Pharmacological treatment has been shown to be effective with the administration of TCAs, but the class of selective serotonin reuptake inhibitors (SSRIs) are the most beneficial. TCAs were developed from a larger family of tricyclic drugs, phenothiazines, which are used to treat psychotic states. TCAs have a 3-ring chemical structure, but differ from phenothiazines in that the center ring's sulphur atom is replaced by an ethylene bridge, which changes the drug's attraction to particular receptor sites (Thase & Shipley,1988). The more recently developed TCAs have undergone further modifications to the center ring, the side chain or to both segments (Thase & Shipley,1988).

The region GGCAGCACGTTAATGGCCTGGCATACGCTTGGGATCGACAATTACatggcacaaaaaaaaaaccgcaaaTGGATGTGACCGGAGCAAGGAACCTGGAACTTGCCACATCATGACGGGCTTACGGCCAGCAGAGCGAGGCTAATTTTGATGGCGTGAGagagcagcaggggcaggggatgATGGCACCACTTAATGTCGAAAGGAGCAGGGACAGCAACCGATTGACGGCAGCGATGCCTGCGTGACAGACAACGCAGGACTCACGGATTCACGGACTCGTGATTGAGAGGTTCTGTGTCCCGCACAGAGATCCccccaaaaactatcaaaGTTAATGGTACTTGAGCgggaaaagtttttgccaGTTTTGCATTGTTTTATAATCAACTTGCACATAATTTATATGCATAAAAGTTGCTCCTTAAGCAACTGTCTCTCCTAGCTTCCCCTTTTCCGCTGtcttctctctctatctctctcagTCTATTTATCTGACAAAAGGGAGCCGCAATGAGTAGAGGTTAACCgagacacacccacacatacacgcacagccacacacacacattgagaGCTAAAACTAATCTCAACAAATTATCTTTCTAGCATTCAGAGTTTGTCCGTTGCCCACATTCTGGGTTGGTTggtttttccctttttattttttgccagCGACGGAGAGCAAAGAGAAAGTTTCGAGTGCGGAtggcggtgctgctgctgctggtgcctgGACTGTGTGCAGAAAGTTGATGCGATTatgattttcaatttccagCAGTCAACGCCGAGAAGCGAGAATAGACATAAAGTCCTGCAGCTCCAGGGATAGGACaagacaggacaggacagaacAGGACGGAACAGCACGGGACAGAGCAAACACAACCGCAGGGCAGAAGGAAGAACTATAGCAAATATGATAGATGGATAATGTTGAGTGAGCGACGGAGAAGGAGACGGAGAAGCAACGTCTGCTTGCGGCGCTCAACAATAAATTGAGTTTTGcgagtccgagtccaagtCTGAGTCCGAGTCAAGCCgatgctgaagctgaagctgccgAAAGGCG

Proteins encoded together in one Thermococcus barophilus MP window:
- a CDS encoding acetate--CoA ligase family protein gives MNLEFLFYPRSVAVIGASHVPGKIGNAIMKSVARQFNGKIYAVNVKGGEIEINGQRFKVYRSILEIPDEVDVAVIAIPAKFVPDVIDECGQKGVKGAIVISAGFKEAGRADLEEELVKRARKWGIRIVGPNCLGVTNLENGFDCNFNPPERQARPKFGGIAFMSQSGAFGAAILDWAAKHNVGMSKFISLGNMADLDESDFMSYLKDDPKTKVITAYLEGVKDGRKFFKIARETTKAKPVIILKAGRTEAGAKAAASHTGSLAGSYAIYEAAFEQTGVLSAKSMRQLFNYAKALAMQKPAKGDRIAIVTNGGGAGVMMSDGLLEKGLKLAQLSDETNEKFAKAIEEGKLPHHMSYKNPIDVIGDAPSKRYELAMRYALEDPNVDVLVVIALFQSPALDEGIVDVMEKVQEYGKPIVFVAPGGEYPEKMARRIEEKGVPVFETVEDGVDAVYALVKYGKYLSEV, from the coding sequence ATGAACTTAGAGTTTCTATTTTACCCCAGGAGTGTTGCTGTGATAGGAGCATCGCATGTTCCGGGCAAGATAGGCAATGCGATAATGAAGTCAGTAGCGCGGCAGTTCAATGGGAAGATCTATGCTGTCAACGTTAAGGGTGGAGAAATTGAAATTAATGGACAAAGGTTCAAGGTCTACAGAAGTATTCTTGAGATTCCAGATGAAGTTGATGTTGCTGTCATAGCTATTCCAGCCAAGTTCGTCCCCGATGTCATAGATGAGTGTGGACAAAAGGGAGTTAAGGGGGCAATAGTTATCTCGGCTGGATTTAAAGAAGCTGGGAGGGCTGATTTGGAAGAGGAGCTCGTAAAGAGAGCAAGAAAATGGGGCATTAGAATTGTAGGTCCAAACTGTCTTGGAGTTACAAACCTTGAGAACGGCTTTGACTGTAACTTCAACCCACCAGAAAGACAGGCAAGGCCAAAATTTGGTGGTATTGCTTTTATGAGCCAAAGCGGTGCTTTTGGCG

Many antidepressants are not effective agents for the treatment of OCD. For example, some TCAs, such as, noritriptyline and desipramine, which are more potent inhibitors of norepinephrine reuptake (Thase & Shipley,1988), have shown no anti-obsessive properties when compared with placebo or clomipramine (CMI), a TCA which selectively inhibits serotonin reuptake (Pigott, Dubbert, L'Heureux, Canter & Murphy,1996). The agents with demonstrated effectiveness in the treatment of OCD, in controlled studies, are the SSRI class of TCAs. CMI is the TCA which has received the most attention from researchers. CMI has been found to be superior to placebo and other more selective SSRIs (Pigott, Dubbert, L'Heureux, Canter & Murphy,1996). The CMI Collaborative Study Group findings show that compared with a placebo control group, CMI results in a significant reduction in symptoms (mean reduction=40%) (Pigott, Dubbert, L'Heureux, Canter & Murphy,1996). It is estimated that approximately 50-60% of OCD sufferers will respond to CMI treatment with at least a 35% reduction in symptoms (Stanley & Turner,1995). CMI's primary effect is on the inhibition of serotonin reuptake, but its metabolite, desmethylclomipramine has an inhibitory effect on norepinephrine reuptake. CMI also effects adrenergic, dopaminergic and histamine receptors (Pigott, Dubbert, L'Heureux, Canter & Murphy,1996). In the past it was proposed that CMI was useful in the treatment of OCD because it adjusted abnormalities in serotonergic mechanisms. To test this hypothesis researchers began studies with TCAs that were more selective and potent in their inhibition of serotonin reuptake. SSRIs such as fluoxetine, fluvoxamine, sertraline and paroxetine have all be shown to be effective in OCD treatment, but in comparative studies they are generally less effective than CMI (Piggot, Dubbert, L'Heureux, Canter & Murphy,1996). An analysis of the effect sizes of these drugs has been carried out to determine which are the most effective for treating OCD. The data suggests that CMI, the least potent and selective in its inhibition of serotonin reuptake, is relatively more effective in its ability to reduce obsessive-compulsive symptoms than the other SSRIs (Pigott, Dubbert, L'Heureux, Canter & Murphy,1996). At the present time however, there is uncertainty as to whether the presence of other factors may be confounding the results on these drug trials. Consequently, future comparative studies should consider the following influences: